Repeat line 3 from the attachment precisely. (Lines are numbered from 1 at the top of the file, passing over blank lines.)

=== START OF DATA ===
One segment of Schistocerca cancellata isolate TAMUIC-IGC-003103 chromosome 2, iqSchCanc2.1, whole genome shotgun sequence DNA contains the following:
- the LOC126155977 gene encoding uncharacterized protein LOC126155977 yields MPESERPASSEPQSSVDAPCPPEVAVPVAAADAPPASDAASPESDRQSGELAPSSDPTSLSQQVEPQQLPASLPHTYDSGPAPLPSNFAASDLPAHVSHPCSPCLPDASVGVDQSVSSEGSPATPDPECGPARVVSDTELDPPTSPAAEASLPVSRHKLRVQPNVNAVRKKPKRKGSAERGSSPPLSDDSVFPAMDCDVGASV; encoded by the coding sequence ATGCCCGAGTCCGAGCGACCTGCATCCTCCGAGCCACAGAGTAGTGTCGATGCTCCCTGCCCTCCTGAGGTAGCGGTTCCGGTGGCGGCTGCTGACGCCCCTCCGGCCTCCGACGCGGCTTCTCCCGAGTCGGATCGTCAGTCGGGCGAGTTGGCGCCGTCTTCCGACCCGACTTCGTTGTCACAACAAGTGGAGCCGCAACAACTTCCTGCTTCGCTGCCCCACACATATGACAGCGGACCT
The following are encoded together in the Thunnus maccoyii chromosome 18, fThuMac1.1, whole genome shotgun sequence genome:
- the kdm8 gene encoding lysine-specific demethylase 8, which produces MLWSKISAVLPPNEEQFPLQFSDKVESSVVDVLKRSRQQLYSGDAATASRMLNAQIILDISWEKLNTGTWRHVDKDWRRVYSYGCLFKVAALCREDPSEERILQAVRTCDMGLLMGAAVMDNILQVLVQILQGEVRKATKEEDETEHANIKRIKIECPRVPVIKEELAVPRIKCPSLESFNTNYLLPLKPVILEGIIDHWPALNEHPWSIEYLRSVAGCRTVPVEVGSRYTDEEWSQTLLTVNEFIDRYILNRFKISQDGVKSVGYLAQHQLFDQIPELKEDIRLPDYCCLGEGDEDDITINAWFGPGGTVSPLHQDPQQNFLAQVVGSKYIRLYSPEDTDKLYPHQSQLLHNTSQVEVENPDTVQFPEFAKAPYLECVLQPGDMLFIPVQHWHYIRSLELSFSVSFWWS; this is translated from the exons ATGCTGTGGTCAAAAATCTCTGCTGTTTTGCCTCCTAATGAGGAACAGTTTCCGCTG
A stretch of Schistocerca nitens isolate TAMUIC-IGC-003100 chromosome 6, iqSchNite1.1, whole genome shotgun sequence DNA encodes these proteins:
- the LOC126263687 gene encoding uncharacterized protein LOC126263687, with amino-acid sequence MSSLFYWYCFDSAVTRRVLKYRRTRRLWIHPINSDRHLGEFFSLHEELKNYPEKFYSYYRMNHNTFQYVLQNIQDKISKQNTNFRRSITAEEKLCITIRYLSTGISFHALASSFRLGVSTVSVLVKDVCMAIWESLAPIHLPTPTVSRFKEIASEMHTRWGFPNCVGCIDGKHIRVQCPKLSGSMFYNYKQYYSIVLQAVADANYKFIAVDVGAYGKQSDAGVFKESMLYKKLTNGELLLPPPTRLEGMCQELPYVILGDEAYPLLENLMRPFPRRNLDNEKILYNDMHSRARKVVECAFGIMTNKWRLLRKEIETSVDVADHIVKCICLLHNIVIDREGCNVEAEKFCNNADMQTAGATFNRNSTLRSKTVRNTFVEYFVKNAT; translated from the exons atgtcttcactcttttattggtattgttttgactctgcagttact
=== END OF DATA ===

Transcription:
The following are encoded together in the Thunnus maccoyii chromosome 18, fThuMac1.1, whole genome shotgun sequence genome: